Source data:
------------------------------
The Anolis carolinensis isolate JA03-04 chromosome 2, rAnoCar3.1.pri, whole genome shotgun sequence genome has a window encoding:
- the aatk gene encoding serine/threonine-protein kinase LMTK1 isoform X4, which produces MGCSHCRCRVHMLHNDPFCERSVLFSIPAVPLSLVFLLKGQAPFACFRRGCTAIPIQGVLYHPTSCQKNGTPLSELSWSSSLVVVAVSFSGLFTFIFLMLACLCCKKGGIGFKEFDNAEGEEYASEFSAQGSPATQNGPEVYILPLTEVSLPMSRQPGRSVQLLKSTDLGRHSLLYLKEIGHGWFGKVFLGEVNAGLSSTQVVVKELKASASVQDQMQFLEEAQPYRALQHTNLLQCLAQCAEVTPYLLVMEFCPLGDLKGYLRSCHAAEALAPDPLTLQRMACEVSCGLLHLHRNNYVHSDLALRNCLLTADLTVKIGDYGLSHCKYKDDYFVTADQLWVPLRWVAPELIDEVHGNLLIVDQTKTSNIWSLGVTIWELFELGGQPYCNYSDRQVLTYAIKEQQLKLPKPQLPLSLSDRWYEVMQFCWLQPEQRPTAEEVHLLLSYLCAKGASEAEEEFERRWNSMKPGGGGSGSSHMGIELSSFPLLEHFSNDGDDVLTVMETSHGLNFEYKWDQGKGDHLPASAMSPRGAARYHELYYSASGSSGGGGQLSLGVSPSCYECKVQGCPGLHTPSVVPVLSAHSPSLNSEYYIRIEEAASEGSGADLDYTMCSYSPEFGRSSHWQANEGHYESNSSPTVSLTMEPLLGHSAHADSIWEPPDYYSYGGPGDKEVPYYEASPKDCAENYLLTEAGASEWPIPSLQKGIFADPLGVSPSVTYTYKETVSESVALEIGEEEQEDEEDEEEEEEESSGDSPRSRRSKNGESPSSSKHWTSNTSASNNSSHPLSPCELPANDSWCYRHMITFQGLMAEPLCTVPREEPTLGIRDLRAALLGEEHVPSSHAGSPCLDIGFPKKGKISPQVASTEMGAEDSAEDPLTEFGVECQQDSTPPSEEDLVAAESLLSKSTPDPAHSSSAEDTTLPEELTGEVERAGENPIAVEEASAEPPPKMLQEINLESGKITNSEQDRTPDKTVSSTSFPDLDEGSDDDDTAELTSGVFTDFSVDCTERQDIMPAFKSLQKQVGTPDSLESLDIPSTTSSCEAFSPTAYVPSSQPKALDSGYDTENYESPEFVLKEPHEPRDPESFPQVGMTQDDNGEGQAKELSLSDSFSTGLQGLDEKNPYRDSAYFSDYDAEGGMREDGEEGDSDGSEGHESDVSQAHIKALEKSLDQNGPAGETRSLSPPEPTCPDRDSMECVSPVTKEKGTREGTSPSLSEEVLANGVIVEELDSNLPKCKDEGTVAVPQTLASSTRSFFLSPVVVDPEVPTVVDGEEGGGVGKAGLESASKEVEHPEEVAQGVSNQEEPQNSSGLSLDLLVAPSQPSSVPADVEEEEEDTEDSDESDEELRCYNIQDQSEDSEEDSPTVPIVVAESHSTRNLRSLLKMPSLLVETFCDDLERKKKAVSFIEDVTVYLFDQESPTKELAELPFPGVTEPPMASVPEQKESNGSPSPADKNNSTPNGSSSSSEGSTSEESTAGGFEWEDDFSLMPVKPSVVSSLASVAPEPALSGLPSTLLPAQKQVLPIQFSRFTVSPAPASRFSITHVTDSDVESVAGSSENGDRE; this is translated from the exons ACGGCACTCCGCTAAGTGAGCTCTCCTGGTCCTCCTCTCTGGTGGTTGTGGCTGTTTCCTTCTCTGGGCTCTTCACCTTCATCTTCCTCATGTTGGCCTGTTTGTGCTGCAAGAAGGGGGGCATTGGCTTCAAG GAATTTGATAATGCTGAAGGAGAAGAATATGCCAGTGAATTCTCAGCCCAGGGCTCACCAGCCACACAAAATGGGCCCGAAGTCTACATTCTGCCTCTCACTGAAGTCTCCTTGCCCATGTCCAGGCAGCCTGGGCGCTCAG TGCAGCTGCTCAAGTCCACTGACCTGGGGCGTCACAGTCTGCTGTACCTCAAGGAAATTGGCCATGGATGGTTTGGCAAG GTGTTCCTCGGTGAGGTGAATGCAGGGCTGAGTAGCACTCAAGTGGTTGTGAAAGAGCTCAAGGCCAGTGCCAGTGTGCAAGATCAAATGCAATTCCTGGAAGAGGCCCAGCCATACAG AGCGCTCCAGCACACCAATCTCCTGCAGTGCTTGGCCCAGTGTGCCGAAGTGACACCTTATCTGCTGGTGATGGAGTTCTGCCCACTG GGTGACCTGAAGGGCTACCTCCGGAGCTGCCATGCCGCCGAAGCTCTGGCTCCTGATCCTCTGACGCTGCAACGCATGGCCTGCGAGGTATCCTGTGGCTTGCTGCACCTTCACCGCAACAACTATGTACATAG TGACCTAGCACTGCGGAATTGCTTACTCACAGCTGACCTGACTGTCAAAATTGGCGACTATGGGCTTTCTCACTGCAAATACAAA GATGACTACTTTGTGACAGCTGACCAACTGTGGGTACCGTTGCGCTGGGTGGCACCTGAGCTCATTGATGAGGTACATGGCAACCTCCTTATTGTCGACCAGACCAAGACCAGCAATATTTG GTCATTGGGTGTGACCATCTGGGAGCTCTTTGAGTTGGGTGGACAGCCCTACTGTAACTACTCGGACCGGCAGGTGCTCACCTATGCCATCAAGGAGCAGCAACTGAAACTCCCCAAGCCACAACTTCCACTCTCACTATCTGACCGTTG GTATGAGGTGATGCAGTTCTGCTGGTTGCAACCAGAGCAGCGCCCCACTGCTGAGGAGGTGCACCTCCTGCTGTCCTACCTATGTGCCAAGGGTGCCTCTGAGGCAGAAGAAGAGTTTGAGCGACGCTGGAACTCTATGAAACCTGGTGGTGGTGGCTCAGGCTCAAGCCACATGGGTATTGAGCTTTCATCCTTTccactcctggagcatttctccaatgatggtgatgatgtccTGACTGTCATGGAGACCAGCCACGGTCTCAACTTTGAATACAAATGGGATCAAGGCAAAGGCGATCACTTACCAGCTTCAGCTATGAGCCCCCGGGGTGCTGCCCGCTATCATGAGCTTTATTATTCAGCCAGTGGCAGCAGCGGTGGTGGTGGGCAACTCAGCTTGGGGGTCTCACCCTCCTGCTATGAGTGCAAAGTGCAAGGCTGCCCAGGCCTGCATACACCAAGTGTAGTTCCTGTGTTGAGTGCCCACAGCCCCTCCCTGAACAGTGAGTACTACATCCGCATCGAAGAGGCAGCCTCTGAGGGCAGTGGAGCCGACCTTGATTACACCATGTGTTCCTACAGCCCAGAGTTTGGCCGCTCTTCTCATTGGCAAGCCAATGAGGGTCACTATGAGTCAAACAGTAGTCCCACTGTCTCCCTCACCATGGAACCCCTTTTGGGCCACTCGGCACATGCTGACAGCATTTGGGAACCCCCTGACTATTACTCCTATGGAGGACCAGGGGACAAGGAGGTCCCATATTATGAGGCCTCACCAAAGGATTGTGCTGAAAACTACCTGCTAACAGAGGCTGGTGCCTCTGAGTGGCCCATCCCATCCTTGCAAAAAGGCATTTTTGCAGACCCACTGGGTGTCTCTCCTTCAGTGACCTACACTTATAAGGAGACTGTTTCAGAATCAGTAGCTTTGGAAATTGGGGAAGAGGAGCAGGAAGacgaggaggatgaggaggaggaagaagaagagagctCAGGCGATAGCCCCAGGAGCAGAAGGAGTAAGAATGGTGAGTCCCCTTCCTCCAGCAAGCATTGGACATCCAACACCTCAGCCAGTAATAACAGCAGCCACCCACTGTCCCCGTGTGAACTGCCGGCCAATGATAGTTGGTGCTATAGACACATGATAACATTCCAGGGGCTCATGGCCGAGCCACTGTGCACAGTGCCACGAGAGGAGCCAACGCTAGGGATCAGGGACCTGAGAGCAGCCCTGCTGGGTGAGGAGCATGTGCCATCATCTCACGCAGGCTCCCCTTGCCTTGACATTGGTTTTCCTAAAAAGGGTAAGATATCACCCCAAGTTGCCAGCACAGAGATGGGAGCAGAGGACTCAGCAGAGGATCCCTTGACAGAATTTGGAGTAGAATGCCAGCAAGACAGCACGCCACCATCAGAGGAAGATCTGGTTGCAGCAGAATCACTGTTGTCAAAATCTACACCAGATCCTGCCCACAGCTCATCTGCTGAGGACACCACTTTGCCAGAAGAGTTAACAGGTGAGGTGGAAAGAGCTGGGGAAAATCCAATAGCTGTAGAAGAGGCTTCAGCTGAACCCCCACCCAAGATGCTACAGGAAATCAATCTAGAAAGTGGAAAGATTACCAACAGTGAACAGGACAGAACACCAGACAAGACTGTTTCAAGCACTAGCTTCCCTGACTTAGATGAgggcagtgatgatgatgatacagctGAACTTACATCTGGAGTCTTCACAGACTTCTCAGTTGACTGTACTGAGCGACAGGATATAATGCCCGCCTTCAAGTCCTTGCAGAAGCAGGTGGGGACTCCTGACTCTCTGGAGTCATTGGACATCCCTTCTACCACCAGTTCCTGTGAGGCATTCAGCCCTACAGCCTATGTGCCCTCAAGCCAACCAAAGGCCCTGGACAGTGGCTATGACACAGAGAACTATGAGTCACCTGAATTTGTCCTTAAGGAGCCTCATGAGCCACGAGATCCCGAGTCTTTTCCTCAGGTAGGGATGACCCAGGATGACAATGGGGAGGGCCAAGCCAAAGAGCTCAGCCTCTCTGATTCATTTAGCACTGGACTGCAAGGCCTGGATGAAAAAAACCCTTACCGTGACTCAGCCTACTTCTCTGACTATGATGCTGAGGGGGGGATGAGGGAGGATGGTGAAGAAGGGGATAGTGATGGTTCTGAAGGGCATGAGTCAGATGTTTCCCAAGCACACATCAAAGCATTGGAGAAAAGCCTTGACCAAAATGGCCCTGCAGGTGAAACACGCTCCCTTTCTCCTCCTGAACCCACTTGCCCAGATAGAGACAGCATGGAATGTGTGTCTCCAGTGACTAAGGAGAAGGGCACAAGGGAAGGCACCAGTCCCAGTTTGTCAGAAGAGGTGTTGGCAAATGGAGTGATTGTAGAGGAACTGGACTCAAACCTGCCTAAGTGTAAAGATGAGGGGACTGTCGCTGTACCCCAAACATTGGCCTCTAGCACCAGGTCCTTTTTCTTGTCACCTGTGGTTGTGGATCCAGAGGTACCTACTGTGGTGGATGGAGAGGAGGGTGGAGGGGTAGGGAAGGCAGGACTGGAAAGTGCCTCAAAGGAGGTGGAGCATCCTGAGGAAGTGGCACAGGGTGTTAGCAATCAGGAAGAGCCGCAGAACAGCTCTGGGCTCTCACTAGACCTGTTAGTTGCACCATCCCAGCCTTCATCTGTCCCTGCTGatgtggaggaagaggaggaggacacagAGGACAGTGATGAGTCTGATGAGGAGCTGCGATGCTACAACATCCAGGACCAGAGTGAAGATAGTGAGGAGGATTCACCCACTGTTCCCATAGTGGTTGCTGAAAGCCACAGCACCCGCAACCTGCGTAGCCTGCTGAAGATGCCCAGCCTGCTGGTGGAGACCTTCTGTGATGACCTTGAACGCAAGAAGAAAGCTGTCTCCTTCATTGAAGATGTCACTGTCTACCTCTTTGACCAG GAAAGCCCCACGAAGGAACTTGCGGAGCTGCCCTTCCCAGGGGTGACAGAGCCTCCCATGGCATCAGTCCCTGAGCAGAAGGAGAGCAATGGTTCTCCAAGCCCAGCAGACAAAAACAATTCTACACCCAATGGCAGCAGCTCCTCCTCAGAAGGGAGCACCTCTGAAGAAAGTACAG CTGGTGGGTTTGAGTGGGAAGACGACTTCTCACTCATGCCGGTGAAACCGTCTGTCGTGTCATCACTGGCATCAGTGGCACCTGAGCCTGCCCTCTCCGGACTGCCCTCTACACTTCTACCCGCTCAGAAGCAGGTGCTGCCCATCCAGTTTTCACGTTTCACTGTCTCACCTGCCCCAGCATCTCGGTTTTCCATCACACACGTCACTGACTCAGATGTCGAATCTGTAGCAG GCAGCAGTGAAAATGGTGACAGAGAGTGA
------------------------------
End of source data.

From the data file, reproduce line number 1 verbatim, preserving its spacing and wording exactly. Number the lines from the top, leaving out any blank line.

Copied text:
The Anolis carolinensis isolate JA03-04 chromosome 2, rAnoCar3.1.pri, whole genome shotgun sequence genome has a window encoding: